Freeze or cut taxes to drop OPRF fund reserves, finance committee advises board

Lower taxes, constrained spending suggested by ad hoc finance advisory committee

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By Terry Dean

Staff reporter

District 200's super-sized fund balance should be reduced over the next 2 to 4 years to less than 100 percent of the high school's annual expense level, with further reductions to below 40 percent of annualized expenses in the years that follow, according to the district's ad hoc finance advisory committee.

The committee finalized its recommendations concerning the proper use and size of OPRF's large fund balance in a meeting Monday. The Oak Park and River Forest High School board will consider those recommendations at a special meeting Dec. 10. The Finance Advisory Committee met for the final time on Monday, wrapping up several months of work in examining what to do with the school's $118 million fund balance.

The committee has given the D200 board the flexibility to "phase down" the fund balance through a variety of options. One thing the group made clear, however: bringing down the fund balance must happen "sooner than later," namely over the next 8 years.

Last month, the committee discussed some possible ways to do that via changes to the school's annual levy. Options included adopting a flat or lower levy over the next 3-to-4 years. The school board will vote on next year's tax levy on Dec. 19. Last month, as required by statute, the board approved a preliminary levy and used a placeholder figure of a 2 percent increase over the previous year. The board, however, can change that levy when it adopts its final version in two weeks.

The FAC offered two specific recommendations to the board concerning that levy vote: either maintain the current rate for next year (a flat levy) or reduce next year's levy by $10 million.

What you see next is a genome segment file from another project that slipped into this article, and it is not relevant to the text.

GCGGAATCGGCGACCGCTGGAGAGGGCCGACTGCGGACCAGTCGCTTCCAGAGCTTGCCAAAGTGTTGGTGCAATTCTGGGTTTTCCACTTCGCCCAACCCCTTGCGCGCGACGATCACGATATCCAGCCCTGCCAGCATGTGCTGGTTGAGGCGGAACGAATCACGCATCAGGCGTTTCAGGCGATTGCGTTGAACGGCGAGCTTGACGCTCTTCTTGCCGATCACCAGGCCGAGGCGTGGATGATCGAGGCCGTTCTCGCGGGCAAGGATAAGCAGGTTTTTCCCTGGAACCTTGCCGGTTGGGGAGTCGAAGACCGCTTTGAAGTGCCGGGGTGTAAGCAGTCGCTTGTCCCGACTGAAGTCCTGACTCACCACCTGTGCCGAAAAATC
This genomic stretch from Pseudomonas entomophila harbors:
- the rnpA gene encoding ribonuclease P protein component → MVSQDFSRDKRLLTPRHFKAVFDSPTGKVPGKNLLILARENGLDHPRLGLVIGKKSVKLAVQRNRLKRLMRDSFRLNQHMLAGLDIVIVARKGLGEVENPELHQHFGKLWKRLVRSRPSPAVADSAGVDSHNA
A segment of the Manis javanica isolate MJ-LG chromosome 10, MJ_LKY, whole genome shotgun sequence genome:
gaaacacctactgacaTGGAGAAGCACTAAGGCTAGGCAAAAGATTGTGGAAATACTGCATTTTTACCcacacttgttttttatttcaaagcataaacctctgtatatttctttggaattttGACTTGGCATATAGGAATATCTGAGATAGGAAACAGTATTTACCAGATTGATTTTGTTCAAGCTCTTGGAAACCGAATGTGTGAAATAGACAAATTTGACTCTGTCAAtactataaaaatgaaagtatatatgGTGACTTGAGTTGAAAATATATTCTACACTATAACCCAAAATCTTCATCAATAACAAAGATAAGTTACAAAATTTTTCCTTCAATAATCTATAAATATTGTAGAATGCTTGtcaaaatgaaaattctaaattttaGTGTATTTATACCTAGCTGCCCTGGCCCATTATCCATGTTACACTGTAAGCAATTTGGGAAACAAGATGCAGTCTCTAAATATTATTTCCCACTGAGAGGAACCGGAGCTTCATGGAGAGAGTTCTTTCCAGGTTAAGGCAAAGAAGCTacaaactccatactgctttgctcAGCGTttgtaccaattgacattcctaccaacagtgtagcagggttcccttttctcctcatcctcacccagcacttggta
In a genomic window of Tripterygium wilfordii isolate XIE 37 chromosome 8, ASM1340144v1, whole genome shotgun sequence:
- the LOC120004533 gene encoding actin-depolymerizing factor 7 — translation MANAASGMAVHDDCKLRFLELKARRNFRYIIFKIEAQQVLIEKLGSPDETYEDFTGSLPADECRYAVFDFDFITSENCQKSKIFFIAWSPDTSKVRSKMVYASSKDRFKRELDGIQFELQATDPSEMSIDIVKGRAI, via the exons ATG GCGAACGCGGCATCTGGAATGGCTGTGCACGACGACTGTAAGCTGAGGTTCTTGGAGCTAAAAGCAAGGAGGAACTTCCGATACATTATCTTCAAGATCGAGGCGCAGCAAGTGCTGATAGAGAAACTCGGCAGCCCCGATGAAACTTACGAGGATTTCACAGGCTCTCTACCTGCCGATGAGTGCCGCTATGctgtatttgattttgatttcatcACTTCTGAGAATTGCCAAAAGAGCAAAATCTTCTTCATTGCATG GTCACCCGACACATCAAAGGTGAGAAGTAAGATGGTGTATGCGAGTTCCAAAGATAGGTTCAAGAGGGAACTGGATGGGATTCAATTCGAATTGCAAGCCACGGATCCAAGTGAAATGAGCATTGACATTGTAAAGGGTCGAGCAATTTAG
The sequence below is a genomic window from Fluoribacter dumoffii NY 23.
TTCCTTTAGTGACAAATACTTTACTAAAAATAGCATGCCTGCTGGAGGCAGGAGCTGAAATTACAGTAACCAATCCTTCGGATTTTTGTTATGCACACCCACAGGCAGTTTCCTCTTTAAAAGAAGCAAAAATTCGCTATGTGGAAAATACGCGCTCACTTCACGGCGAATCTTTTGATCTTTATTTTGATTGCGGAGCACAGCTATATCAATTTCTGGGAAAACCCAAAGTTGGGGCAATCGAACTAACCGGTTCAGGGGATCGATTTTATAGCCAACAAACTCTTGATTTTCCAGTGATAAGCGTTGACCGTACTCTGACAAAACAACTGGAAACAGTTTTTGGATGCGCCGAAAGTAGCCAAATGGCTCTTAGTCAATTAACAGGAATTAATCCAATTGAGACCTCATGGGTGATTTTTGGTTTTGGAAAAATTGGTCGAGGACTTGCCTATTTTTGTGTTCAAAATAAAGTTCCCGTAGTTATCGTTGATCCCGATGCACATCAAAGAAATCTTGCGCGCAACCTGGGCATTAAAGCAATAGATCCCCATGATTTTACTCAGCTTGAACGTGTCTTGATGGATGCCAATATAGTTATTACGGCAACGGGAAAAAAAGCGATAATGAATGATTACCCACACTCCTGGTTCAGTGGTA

D200 could also adopt a flat levy, at the 2012 tax rate, for up to four years, or it could significantly reduce its levy over a 1-to-2 year period starting in 2014, according to the FAC's recommendations.

The FAC also recommended providing tax relief "in the near term" that benefits the property owners whose taxes helped build the fund balance in the first place. The school should also constrain the growth in future taxes, the FAC says.

The committee urged the school to improve its financial oversight practices and communications with the public — the FAC plans to meet again in the spring to further discuss how the school can do that.

The committee made clear that the fund balance should be maintained for operational and educational needs above all else but with some financial restraints.

"Significant capital projects," for instance, should be paid for over time. "Non-operating fund balances" should be maintained at "reasonable levels to meet debt service requirements on any outstanding bonds," the committee said. Those fund balances should also be maintained for "clearly identified life safety and capital projects."

The committee Monday decided against naming specific capital projects in its recommendation, namely upgrading the pools, which was mentioned in the committee's draft document but taken out.

During that lengthy discussion, committee member Judy Greffin warned against naming the pools or any other specific project in its recommendations. Greffin noted that the school has many capital projects it is considering. She strongly urged against being too specific on which projects should be done.

Other committee members noted that the pool was mentioned because it is among the district's most pressing capital projects. But the committee ultimately sided with Greffin's position, saying the more general approach was more appropriate.

The committee completed its draft document Monday after more than two hours of discussion and some wordsmithing.

Jeff Weissglass, the ad hoc committee chair and vice president of the D200 school board, thanked the committee members for their work over the last months. The school board will host a special meeting next Tuesday to consider and take action on the recommendations.

The committee's work, however, isn't complete just yet. It still needs to hammer out specific recommendations for the district to improve its communications to the public concerning its finances. Weissglass said the committee will meet again next spring to continue that work, as well as to decide the FAC's ongoing role with the district.